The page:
Wednesday, December 16, 2015

Wonderment Wednesday: The South Carolina Rural Health Research Center Is Going STAR WARS

We don't know about you, but we here at the South Carolina Rural Health Research Center IS PUMPED for this Thursday. After sitting on the edge of our seats for the past year, Star Wars: The Force Awakens finally opens in theaters. We're not pumped because of all the lightsaber fights we have been recreating at the South Carolina Rural Health Research Center.

Rather, it means we can finally stop hearing everyone and their parents talk about Star Wars and how much nostalgia the trailers bring them. Before we change our profile pictures to have lightsabers, listen to the Notorious B.I.G. Star Wars mix, and fully engross ourselves in the Star Wars hype, let me pose this important question:

Will a galaxy far far away that has all this futuristic equipment include health information technology (IT)? Would it even have something called Wonderment Wednesday that talks about.......

4 Facts On Health IT
1. Health IT makes a difference
In a study that was published by Chaudry and friends, it looked at different studies that looked at the impact of health IT. In short, the study found that health IT did indeed help improve quality and efficiency of care.

2. Health IT isn't some fancy operation
Many times when people think of health IT, they think of large expensive operations requiring futuristic new machines and special suits to operate.

However, that isn't always the case. In this paper written by Dr. Kevin J. Bennett, it looked at the effects of just improving the paperwork associated with health IT work. Essentially, the paperwork was customized to the needs of the academic center. The result? A 5% increase in completed charts.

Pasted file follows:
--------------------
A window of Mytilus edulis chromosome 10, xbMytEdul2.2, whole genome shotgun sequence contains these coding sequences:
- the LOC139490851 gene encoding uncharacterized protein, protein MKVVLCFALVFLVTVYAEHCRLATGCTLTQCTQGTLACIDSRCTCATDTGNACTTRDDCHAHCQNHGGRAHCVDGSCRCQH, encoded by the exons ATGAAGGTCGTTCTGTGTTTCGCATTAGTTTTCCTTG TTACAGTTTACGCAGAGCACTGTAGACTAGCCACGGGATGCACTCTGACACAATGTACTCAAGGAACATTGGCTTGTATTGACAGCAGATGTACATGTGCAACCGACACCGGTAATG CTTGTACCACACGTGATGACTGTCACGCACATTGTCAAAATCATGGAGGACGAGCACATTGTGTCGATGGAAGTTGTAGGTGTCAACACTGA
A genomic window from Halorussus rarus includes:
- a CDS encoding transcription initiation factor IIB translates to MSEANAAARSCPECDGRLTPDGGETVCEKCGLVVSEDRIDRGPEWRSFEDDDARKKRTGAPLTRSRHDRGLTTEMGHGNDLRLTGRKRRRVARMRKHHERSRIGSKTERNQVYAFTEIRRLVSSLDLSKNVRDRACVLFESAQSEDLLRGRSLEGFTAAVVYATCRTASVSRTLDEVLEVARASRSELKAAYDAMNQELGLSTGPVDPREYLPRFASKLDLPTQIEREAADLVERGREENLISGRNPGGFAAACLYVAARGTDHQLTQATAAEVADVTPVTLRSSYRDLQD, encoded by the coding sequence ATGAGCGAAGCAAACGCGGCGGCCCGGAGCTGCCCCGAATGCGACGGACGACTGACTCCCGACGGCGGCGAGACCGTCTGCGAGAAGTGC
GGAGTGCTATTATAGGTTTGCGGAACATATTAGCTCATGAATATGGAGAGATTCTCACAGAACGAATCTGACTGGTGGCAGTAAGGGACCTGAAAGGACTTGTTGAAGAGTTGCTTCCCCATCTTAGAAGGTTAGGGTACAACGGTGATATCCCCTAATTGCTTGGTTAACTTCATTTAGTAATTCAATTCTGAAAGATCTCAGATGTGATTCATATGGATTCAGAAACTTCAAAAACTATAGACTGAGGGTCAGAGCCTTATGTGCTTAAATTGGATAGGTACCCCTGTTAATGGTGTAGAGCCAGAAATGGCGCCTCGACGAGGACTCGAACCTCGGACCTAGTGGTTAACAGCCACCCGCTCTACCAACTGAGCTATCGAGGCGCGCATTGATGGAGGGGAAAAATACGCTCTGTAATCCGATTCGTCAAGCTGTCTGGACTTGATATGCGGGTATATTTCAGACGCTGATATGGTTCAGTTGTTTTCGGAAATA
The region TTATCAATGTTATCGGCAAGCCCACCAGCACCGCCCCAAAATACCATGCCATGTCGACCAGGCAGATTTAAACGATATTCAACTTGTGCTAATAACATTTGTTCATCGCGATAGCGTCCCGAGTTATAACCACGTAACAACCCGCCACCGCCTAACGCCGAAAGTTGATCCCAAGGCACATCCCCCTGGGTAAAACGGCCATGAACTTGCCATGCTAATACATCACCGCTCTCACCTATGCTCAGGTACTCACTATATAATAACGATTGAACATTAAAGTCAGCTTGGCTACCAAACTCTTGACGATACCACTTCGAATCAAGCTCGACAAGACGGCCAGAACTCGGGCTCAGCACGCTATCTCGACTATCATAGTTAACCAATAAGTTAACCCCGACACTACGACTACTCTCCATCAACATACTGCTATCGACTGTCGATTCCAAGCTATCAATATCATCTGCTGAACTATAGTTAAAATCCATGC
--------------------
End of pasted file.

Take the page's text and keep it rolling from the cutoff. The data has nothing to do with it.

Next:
3. Rural residents are less likely to have internet
Since we are the South Carolina Rural Health Research Center, we couldn't get too far without talking about rural at least once. One problem facing rural residents is the distance they need to drive, which is why the internet is important. In this study, written by Dr. Jong-Yi Wang, it found that people living in rural areas were less likely to have internet than people in urban areas. Most importantly, minorities and people with medical conditions were less likely to use the internet.

4. Rural health providers need a lot of help
This is not just a patient level problem when it comes to health information technology, it is also an organization problem. In a study published Dr. Amy Martin, it looked at the differences between rural hospitals and rural primary care providers in South Carolina on: a. telemedicine adoption, b. telemedicine training needs c. current use of technology for patient care, In all three metrics, rural hospitals were more likely to fare better than their rural primary care providers. Unfortunately, this highlights the overwhelming need in rural areas for a stronger primary care workforce.

In the meantime, remember to give a nice tap on that subscribe button to the very bottom or top left hand side of this page to read more about the South Carolina Rural Health Research Center.We will be taking the next few weeks off, so until next time, take care!